Using a remote database with rails is useful for collaborating on projects or for keeping all your data in one place. Here's how to get it set up from scratch.
Whether it's to share a development database among team members, or to keep a production database on a server separate from the application, or for any other reason, it can be useful to run a rails app by connecting to a remote database.
First, we need to set up the remote database. I'm going to assume that you have a remote server with MySQL installed and access to the root MySQL user. I'm also going to assume that you are cool with setting up MySQL first and creating the user and database within the
We're talking specifically about MySQL here, but you could apply a similar strategy in rails using PostgreSQL or another type of database.
You're going to need the following:
If using a dedicated Ubuntu server, along with the typical
apt MySQL installation, the last two items can be found in the
Log in as a user with super privileges:
$ mysql -u [username] -p
-p means you are going to be prompted for a password. Enter your password (your typing won't show up) and hit
Enter. You'll know you are in the
mysql program because you'll see the
mysql> command prompt.
Next, let's create the database (as the admin user):
mysql> CREATE DATABASE [db_name]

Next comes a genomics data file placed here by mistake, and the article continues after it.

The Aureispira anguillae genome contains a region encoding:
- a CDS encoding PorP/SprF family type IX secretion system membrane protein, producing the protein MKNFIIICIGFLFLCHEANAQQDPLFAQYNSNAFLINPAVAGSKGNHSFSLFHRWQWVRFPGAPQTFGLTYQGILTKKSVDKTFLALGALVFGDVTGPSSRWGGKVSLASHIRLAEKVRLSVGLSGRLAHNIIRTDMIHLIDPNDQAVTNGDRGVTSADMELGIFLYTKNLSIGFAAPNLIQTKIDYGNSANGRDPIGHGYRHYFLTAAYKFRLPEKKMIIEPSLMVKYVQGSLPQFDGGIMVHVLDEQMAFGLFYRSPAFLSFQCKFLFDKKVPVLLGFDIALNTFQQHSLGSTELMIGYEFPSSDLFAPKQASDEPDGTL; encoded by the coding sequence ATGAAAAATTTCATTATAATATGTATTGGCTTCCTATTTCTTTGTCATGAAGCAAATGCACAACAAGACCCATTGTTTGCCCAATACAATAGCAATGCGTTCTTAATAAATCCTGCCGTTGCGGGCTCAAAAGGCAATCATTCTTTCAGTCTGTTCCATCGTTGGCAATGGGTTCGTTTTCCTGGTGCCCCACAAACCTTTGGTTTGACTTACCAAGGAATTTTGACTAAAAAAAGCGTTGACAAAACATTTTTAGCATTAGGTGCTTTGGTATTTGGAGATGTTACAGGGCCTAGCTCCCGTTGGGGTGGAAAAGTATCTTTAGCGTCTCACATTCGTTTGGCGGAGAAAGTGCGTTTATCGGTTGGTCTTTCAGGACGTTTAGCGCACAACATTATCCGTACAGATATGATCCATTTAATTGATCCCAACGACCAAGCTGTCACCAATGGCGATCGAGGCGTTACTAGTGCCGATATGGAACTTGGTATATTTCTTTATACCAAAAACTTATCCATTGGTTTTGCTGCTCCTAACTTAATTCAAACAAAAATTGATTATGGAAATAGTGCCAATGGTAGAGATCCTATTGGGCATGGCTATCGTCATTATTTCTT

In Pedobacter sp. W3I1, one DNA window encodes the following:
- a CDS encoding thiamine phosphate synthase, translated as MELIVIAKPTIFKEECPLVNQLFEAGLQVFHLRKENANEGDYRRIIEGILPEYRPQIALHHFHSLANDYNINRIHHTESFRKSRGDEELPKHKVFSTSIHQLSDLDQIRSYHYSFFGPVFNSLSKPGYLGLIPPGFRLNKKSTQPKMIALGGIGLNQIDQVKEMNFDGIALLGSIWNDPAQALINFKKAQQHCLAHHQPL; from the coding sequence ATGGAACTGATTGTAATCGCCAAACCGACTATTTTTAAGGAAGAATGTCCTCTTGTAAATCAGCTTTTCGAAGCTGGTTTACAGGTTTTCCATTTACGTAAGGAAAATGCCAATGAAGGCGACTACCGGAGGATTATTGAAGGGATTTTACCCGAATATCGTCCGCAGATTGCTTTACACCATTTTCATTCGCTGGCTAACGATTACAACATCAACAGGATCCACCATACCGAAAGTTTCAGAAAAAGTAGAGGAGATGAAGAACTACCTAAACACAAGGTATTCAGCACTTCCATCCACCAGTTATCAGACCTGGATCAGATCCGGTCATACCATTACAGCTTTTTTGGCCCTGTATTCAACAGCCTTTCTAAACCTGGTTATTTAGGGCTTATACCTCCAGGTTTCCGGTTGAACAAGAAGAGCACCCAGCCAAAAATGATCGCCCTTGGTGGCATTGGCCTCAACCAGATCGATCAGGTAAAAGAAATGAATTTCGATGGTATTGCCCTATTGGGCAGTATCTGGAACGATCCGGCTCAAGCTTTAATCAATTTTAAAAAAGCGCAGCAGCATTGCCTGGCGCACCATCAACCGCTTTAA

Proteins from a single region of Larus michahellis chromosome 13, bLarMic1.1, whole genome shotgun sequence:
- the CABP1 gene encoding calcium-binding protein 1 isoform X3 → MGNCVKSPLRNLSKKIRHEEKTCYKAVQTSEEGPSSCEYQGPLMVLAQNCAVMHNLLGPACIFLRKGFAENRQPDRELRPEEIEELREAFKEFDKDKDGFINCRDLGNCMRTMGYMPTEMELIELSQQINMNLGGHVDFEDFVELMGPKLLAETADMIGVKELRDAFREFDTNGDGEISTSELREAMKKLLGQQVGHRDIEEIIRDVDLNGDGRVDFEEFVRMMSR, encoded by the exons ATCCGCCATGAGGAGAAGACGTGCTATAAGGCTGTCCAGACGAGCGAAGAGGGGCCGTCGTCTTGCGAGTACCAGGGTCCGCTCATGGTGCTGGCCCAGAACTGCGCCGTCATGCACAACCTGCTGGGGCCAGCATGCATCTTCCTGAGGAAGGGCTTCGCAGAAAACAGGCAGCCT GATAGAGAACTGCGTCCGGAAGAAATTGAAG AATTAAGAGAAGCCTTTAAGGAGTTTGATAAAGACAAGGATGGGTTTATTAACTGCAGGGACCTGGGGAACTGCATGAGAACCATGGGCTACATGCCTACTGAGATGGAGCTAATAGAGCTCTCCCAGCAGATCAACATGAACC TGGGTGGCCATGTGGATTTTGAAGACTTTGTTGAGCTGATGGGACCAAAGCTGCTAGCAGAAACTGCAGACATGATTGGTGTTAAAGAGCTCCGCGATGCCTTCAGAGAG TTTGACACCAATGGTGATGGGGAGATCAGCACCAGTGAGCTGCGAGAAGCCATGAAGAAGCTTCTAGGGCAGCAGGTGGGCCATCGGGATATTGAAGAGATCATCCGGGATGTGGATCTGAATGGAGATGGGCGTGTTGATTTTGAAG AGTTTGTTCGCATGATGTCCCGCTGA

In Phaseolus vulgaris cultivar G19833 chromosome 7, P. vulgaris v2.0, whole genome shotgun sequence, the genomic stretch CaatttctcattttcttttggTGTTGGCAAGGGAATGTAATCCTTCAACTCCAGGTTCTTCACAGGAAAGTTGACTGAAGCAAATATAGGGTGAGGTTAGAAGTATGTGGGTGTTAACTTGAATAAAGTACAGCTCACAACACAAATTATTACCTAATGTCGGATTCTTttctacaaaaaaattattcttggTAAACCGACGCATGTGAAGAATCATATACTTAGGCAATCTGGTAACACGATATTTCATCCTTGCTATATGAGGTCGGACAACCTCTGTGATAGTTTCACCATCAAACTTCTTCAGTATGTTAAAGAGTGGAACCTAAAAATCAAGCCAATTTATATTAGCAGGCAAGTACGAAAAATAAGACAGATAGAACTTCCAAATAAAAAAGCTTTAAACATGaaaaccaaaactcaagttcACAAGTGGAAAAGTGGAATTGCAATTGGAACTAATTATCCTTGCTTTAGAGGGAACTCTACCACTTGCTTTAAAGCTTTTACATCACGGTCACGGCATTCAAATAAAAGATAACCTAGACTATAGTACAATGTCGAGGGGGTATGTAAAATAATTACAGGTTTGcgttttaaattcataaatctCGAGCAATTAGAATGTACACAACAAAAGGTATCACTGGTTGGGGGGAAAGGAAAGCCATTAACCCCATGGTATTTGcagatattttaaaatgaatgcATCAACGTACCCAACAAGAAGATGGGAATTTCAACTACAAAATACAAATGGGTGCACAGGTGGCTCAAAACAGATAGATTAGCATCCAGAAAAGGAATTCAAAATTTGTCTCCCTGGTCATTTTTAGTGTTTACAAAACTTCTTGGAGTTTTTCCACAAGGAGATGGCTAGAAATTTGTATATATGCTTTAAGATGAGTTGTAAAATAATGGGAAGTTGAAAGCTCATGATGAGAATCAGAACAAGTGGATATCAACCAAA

[db_name] value is the name of your rails database. Since it doesn't exists, you can call it whatever you want.
We could use the admin mysql user to connect to this database, but let's keep it a little more secure and create a user for this role:
mysql> CREATE USER '[username]'@'%' IDENTIFIED BY '[password]';
You can pick the username and password, but make sure you remember them.
Next, you need to give that user remote privileges to your database:
mysql> GRANT ALL PRIVILEGES ON [db_name].* TO '[username]'@'%' WITH GRANT OPTION; mysql> exit;
The last thing to do is make sure the port you are going to use to connect is open. Just as an example, I use
ufw to manage firewall settings, so I'd do something like:
$ sudo ufw allow 3306
Now you need to add the remote database setting to your rails app, which you probably know goes in
config/database.yml. It's going to look something like this:
rails_env is likely either
production, while the others are values you either just created or found.
You should be up and running now! If you can start your server, then you know you're okay. You can also try to reset or migrate the database.
Here are a couple methods for dealing with uni-directional many-to-many associations in Rails.